I would like to take a break today from posting about universities to reflect for a moment on September 11. It’s safe to say that this is a day that irrevocably changed many of us — from those who lost loved ones, to those who were in uniform on that day and immediately rushed to our nation’s defense, and to those who put on the uniform in the days, months, and years that followed to help fight the long war.
One year ago today, I was in Iraq’s Diyala Province, serving with the 2d Squadron, 3d Armored Cavalry Regiment (LTC Paul T. Calvert, commanding). We were locked in
mortal combat with al-Qaeda terrorists who had controlled the countryside — before we arrived. I did the best that I could to help, but my service paled in comparison to that of my brothers-in-arms, the men who cleared insurgent-occupied houses, defied death every day on IED-laden roads, and persevered through danger to treat Iraqi civilians with dignity and compassion. Their courage would have made their predecessors, veterans of Yorktown, Gettysburg, Omaha Beach, the Pusan Perimeter, and Tet, proud.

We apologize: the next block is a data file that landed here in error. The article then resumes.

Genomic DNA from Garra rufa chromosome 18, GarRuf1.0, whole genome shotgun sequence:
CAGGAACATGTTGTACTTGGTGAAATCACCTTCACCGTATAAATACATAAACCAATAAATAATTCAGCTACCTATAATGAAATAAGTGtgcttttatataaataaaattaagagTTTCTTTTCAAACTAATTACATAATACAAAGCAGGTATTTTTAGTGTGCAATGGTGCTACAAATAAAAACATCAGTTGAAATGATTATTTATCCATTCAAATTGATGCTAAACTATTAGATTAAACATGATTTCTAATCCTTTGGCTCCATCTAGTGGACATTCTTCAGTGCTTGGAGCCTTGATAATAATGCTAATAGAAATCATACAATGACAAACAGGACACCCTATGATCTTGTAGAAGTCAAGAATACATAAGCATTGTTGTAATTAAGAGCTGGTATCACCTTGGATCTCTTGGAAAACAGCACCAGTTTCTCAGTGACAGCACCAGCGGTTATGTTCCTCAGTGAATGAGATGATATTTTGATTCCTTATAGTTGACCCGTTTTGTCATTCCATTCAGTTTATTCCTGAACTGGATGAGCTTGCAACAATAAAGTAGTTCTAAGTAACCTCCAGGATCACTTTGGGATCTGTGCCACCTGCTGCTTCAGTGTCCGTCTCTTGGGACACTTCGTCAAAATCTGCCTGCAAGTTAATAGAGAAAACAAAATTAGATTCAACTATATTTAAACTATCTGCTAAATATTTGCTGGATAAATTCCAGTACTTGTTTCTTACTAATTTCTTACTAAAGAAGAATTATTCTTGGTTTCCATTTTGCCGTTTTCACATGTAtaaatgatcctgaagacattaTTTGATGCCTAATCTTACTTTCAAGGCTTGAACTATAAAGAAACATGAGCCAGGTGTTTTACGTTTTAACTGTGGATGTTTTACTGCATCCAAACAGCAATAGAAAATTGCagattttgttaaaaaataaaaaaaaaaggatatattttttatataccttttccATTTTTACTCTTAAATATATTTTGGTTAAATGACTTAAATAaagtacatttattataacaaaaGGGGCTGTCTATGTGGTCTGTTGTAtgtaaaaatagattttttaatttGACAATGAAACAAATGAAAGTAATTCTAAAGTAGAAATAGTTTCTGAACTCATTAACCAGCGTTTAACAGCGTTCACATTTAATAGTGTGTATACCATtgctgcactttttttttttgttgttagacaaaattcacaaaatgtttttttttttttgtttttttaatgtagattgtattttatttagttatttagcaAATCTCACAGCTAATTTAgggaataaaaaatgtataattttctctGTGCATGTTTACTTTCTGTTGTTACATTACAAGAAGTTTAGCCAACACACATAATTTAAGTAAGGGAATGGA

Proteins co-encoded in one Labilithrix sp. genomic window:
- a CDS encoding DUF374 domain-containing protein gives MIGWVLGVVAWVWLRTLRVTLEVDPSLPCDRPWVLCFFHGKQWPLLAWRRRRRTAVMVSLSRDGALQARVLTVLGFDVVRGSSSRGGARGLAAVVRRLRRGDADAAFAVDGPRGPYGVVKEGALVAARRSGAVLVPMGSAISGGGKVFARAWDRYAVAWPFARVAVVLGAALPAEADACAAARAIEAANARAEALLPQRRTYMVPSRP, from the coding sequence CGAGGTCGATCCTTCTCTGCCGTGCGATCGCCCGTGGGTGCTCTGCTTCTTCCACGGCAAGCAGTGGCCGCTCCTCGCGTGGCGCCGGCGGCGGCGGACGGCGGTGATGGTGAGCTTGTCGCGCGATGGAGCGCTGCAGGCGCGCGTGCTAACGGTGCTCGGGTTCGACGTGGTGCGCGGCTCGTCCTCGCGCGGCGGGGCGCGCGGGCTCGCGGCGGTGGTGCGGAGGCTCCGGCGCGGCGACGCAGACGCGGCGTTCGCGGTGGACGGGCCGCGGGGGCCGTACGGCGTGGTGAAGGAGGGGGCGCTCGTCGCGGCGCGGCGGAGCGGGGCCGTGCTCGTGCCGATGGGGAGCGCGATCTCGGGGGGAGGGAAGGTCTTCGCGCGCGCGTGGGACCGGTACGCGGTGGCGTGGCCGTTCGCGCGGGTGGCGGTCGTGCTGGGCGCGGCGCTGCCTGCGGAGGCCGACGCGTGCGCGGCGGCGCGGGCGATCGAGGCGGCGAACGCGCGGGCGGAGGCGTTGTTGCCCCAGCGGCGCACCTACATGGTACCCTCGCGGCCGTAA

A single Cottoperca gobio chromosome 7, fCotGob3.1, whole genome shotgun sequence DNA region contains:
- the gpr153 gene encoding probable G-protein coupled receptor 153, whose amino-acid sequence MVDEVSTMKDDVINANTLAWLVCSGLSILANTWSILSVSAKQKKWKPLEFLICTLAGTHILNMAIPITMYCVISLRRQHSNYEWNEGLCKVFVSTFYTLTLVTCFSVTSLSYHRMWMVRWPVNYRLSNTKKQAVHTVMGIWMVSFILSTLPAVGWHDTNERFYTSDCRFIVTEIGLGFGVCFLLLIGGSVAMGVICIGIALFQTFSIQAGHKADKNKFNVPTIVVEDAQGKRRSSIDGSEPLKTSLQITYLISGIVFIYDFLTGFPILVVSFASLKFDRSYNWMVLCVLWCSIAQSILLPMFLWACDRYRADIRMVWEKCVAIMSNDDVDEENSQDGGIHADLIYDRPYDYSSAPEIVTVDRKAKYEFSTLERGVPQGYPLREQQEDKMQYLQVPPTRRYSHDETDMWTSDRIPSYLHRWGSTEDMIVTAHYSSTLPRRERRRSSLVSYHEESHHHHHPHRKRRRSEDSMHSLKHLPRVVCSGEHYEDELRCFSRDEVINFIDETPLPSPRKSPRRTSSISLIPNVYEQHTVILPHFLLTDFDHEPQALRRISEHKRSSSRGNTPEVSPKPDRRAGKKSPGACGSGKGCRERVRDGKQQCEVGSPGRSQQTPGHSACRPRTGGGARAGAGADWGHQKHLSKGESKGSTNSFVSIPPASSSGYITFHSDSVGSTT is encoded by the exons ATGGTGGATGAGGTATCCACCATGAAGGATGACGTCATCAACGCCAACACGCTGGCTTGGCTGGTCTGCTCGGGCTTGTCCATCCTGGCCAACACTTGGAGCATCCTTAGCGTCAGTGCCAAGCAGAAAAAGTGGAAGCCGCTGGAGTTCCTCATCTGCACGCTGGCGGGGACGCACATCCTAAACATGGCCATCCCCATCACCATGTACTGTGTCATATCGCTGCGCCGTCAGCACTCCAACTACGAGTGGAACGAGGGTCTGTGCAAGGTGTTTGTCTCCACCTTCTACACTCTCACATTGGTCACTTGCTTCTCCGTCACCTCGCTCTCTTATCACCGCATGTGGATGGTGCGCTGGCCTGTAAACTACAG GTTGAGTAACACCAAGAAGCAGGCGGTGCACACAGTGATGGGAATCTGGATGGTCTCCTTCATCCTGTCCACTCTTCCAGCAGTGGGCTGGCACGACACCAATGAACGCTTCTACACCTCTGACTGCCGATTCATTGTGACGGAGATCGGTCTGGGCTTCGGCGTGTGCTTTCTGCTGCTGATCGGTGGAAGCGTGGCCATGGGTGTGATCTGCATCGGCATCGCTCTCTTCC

While America is largely unaware of individual acts of heroism and sacrifice they’ll never see, I vowed that upon my return, I would do my small part to make sure that at least some of us were not forgotten. We lost too many men from our small unit and our small base, Forward Operating Base Caldwell. Here are their names, in the order they fell:
May God grant you everlasting rest. And may God comfort your families with the knowledge that you lived and died serving others. As my friend, First Sgt. James Adcock, told Stars and Stripes: ”They all need to be remembered, but the guys who served with them are never going to forget, and that’s what’s important.”